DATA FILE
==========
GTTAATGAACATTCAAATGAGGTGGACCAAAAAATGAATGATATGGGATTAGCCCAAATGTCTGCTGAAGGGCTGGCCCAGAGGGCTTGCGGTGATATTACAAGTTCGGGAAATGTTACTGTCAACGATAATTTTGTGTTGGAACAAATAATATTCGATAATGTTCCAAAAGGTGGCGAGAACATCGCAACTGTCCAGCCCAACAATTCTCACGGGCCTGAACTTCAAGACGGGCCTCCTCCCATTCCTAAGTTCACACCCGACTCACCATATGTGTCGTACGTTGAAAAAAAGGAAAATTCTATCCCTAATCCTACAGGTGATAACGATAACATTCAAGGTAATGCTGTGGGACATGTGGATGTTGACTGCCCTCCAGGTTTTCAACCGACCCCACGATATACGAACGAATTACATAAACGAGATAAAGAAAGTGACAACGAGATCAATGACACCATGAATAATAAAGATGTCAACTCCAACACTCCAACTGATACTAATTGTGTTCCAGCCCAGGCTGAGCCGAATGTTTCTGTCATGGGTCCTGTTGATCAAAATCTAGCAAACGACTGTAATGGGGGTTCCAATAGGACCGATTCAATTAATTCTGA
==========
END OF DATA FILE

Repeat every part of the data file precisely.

GTTAATGAACATTCAAATGAGGTGGACCAAAAAATGAATGATATGGGATTAGCCCAAATGTCTGCTGAAGGGCTGGCCCAGAGGGCTTGCGGTGATATTACAAGTTCGGGAAATGTTACTGTCAACGATAATTTTGTGTTGGAACAAATAATATTCGATAATGTTCCAAAAGGTGGCGAGAACATCGCAACTGTCCAGCCCAACAATTCTCACGGGCCTGAACTTCAAGACGGGCCTCCTCCCATTCCTAAGTTCACACCCGACTCACCATATGTGTCGTACGTTGAAAAAAAGGAAAATTCTATCCCTAATCCTACAGGTGATAACGATAACATTCAAGGTAATGCTGTGGGACATGTGGATGTTGACTGCCCTCCAGGTTTTCAACCGACCCCACGATATACGAACGAATTACATAAACGAGATAAAGAAAGTGACAACGAGATCAATGACACCATGAATAATAAAGATGTCAACTCCAACACTCCAACTGATACTAATTGTGTTCCAGCCCAGGCTGAGCCGAATGTTTCTGTCATGGGTCCTGTTGATCAAAATCTAGCAAACGACTGTAATGGGGGTTCCAATAGGACCGATTCAATTAATTCTGA